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Name: Michael
Status: Educator
Age: 40s
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Question:
Is there any evidence that marijuana use by the father can contribute to miscarriages in offspring?



Replies:
A search in Medline did not come up with an article that clearly stated a presence or absence of a correlation between paternal marihuana use and miscarriage. A general review on germ-cell mutations due to lifestyle is published in 1994 of which I copy the abstract below.

Mutat. Res. 1994;313(2-3):131-51

Mutagenic lifestyles? A review of evidence of associations between germ-cell mutations in humans and smoking, alcohol consumption and use of 'recreational' drugs.

International Agency for Research on Cancer, Lyon, France.

In humans, associations between germ-cell mutations and hypothetical aetiological factors can be investigated by (1) examining the relationship between the factor of interest and conditions known to be of genetic aetiology; (2) examining the relationship between conditions of unknown aetiology and route of exposure, especially paternal preconceptional exposure. As regards smoking, alcohol and 'recreational' drugs, the first approach has been applied in studies of retinoblastoma, Wilms' tumour and chromosomal anomalies. Only Down's syndrome has received intensive investigation, in relation to maternal smoking during pregnancy; the relative risks would be compatible with there being no association in all recognized conceptuses. The second approach has been applied in studies of sperm quality, miscarriage, congenital anomalies and childhood cancer. The available studies do not show a consistent relationship between smoking and sperm quality; there are few data on the effects of the other exposures. There are a substantial number of studies of childhood cancer and smoking by the father; the majority do not indicate any relationship. Some studies of childhood cancer suggest a positive association with use of 'recreational' drugs by the parents, but it has not been possible to clarify which route of exposure, or the specific type of drug which may be involved. Use of bmolecular techniques to detect individual genetic changes should enable progress to be made in elucidating the origin of mutation. In the meantime, public health actions are justified on the basis of the known non-genetic effects of these agents.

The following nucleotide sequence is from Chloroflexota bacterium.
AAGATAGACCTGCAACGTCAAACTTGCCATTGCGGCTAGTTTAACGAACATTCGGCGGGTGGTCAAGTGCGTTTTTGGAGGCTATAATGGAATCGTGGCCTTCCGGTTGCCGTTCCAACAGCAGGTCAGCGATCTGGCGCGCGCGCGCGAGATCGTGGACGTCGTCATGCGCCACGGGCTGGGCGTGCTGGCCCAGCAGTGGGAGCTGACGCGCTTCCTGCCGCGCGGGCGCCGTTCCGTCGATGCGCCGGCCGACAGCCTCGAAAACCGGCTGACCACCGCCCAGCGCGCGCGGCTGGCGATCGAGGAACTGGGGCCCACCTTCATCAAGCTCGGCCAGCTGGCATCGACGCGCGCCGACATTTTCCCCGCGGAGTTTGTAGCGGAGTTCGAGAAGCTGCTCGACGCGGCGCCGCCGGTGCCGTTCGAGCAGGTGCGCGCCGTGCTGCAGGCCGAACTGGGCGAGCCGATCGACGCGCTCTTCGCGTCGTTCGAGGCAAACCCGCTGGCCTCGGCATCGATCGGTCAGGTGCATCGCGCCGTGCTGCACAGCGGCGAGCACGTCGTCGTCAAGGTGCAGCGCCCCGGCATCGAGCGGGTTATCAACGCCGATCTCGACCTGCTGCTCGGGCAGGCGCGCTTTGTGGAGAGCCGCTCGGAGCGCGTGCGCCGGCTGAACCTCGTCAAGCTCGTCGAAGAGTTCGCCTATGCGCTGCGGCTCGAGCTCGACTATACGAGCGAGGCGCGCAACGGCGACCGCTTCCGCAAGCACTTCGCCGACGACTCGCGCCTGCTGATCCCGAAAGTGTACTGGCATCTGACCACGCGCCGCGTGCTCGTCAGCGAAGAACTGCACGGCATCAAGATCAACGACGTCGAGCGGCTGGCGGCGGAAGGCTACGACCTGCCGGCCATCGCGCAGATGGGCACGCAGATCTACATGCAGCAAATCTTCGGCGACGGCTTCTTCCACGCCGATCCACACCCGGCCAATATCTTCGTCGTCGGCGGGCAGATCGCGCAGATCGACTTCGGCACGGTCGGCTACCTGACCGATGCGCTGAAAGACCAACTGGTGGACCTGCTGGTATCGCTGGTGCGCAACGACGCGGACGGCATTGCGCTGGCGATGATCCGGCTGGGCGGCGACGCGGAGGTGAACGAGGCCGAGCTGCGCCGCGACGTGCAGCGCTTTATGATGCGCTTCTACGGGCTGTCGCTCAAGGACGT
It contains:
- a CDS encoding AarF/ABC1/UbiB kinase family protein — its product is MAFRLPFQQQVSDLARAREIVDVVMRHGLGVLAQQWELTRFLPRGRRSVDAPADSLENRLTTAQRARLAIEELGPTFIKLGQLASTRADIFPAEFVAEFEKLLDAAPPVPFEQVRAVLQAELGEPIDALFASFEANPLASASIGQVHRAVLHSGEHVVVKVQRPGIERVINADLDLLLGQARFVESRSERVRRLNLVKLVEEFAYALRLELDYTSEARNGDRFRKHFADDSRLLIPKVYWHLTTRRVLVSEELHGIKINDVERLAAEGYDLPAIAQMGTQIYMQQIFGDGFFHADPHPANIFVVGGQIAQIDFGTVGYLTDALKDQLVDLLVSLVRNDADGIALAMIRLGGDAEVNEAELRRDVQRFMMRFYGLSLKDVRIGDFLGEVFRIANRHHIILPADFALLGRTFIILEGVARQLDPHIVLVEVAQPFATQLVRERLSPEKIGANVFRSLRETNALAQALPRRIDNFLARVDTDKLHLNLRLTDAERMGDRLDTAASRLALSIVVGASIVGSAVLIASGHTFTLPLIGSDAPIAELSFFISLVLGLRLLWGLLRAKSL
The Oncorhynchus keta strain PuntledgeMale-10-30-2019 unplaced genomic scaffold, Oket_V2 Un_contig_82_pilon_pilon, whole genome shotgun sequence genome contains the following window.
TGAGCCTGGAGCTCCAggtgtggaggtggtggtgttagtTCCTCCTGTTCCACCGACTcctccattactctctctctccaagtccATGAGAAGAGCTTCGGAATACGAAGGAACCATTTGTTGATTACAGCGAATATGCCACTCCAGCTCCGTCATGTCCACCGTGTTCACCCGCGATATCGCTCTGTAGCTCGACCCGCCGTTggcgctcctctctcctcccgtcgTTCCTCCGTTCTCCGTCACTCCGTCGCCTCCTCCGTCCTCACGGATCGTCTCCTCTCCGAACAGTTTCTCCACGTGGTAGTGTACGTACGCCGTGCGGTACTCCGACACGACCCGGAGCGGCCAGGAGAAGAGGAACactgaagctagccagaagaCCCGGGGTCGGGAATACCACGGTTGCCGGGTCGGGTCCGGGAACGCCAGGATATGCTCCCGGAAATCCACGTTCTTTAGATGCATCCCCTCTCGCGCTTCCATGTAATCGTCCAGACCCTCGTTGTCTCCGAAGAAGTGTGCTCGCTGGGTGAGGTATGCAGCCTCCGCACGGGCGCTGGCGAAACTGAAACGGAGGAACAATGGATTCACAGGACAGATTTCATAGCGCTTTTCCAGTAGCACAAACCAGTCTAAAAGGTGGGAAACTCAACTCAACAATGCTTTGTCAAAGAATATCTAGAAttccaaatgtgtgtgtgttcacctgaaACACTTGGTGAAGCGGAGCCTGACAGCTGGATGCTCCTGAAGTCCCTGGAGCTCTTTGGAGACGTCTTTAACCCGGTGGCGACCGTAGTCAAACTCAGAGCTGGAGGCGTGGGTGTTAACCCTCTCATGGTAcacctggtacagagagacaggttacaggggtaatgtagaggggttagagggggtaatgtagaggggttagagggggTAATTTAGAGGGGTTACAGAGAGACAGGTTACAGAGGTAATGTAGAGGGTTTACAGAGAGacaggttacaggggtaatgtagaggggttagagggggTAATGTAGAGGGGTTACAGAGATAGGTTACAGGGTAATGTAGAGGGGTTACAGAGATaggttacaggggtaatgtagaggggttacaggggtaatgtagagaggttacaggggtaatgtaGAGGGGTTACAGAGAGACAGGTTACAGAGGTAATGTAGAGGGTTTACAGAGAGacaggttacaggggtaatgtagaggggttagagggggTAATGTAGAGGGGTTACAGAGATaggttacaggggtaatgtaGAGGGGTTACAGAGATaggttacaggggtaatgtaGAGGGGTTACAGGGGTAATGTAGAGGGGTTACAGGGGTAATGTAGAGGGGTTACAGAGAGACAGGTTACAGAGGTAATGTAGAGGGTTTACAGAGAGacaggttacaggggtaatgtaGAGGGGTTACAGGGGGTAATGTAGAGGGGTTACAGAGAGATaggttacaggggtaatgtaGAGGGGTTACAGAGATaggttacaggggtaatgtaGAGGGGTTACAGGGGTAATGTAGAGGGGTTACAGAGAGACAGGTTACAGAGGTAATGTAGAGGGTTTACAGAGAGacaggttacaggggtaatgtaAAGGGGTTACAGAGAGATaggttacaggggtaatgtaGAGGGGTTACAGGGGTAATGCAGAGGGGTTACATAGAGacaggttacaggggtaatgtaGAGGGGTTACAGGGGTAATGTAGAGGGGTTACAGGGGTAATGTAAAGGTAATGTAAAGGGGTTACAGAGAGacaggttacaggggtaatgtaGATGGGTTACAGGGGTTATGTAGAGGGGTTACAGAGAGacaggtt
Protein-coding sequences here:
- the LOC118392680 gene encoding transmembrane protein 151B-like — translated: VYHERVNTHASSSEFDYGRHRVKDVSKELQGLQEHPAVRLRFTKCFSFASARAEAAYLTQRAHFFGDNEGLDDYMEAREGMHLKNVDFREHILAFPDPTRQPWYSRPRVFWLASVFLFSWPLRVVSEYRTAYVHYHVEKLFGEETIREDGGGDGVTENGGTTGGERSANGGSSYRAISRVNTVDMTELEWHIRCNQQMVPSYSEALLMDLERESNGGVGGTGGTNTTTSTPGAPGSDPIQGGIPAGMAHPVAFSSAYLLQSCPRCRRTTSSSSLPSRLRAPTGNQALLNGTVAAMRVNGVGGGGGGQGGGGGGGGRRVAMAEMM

Trudy Wassenaar



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